Budget Process

Unlike many organizations, the City of Coppell's fiscal year does not coincide with the calendar year. Instead, the City's fiscal year runs from October 1 to September 30. The City's annual budget planning process kicks off in February, public meetings begin in May, and the budget is scheduled for adoption in August. 

What Happens During the Budget Process


In early February, City departments begin to prepare their operating budget requests and requests for enhancements, which are requests for items or services over $10,000, such as public safety vehicles. During this time, City staff adjust their routine operating budgets, acquire pricing for enhancements, and update their annual goals. In mid-March, all documents and requests are turned in to the Finance Department for review.


In April of each year, the City holds a Town Hall meeting for the public. Staff presents their current projects and major projects planned for the upcoming fiscal year. During the Town Hall, residents are encouraged to ask questions and provide feedback on things that they would like the City to include in the budget.

In late April, the Finance Department and the City Manager's Office meet with all departments to discuss budget requests and clarify projections. After these meetings, the budget  begins to take shape.


The directors of all City departments meet in May to review the proposals, prioritize requests and incorporate the goals established by City Council. The Finance Department then develops a rough draft of the budget. 

At the end of May, the City begins discussing the different pieces of the budget with the annual meeting and public hearing on the Crime Control and Prevention District fund budget.


The City Manager's Office and the Finance Department present draft budget information to City Council over the summer months. During this time, budget workshops and public hearings are held and open to the public. 

During the first workshop, City Council hears presentations from local service organizations requesting City funding. Any funding assistance to local non-profit organizations approved by the City Council goes toward programs that serve on Coppell residents.

Staff presents the draft budgets for the Water and Sewer Fund and Special Revenue Funds during the second workshop.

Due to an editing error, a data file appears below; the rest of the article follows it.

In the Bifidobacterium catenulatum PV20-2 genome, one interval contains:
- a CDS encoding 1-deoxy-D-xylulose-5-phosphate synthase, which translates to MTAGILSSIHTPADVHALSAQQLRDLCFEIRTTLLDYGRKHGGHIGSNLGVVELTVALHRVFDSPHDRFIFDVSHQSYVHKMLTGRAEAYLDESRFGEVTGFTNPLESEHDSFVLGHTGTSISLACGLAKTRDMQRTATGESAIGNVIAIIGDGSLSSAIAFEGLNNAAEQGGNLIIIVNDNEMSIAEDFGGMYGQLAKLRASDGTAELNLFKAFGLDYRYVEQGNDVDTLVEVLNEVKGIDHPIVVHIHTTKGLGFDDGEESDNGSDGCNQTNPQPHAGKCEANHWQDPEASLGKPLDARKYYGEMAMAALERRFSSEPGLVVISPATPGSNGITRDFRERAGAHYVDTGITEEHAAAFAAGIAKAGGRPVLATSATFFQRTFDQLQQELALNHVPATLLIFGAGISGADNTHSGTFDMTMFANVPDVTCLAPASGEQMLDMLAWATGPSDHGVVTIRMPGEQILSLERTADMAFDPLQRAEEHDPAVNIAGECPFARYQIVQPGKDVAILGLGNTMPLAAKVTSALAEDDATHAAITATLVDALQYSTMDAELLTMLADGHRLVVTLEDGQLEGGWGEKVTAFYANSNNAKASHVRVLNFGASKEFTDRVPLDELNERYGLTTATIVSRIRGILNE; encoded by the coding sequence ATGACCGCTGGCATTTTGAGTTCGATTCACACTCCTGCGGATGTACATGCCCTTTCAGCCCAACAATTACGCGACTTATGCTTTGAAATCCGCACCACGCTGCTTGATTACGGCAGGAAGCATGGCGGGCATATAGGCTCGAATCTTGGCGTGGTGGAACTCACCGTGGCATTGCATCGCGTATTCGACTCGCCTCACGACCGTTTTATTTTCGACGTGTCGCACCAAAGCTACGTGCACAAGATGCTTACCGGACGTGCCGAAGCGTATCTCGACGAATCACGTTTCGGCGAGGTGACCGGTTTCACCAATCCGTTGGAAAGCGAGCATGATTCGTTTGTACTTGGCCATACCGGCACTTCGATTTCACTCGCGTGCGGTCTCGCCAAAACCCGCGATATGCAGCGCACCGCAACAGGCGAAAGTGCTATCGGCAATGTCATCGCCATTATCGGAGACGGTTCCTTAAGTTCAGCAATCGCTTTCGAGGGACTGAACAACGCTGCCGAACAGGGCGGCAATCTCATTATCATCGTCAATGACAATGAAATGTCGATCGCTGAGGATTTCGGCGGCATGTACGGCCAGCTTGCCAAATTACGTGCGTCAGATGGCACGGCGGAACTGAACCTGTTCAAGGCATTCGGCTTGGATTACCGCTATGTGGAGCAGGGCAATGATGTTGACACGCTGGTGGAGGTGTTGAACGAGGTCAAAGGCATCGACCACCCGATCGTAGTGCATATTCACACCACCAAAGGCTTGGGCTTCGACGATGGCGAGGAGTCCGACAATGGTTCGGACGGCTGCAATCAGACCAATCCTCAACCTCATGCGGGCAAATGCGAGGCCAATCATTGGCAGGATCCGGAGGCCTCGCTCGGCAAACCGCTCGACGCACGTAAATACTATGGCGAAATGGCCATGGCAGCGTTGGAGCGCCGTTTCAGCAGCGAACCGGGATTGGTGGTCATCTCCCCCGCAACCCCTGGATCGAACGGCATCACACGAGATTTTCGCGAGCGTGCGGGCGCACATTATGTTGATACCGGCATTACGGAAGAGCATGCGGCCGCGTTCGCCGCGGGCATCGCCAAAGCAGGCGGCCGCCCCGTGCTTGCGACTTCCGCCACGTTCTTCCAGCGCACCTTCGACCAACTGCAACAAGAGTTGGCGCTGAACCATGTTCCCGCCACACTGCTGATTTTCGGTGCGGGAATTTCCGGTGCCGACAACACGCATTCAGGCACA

City Council reviews the Debt Service and General Fund budget in the third workshop. The General Fund comprises approximately half of the City's total operating budget, and it includes the bulk of the City's normal operating cost.

Due to legislation implemented by the State, the City publishes an abridged draft proposed budget (PDF) in July. The draft proposed budget fulfills only the legal requirements and is significantly more condensed than the long format version that is made available for review in August.

On July 25 of each year, the City receives the certified property values from the appraisal districts, which are used to calculate the property tax bills. Staff adjusts the draft budget to reflect the certified values as soon as they are available. Then the Coppell City Council meets in late July for a budget workshop to conduct a final review of the proposed budget. During this workshop, staff traditionally present the Debt Service and General Fund budget based on the certified values. Council also discusses the proposed tax rate.


Per City Charter, the proposed budget must be filed with the City Secretary on August 5 of each year, and the document becomes available for public review. 

A public hearing is typically held during the first regularly scheduled Council meeting in August to allow residents to provide feedback on both the tax rate and the proposed budget. City Council may then adopt the tax rate and budget at that same meeting.

Five Year Forecast

The Five Year Forecast (PDF) is a planning tool compiled to forecast future needs of the City. Five Year Forecasts are published each spring.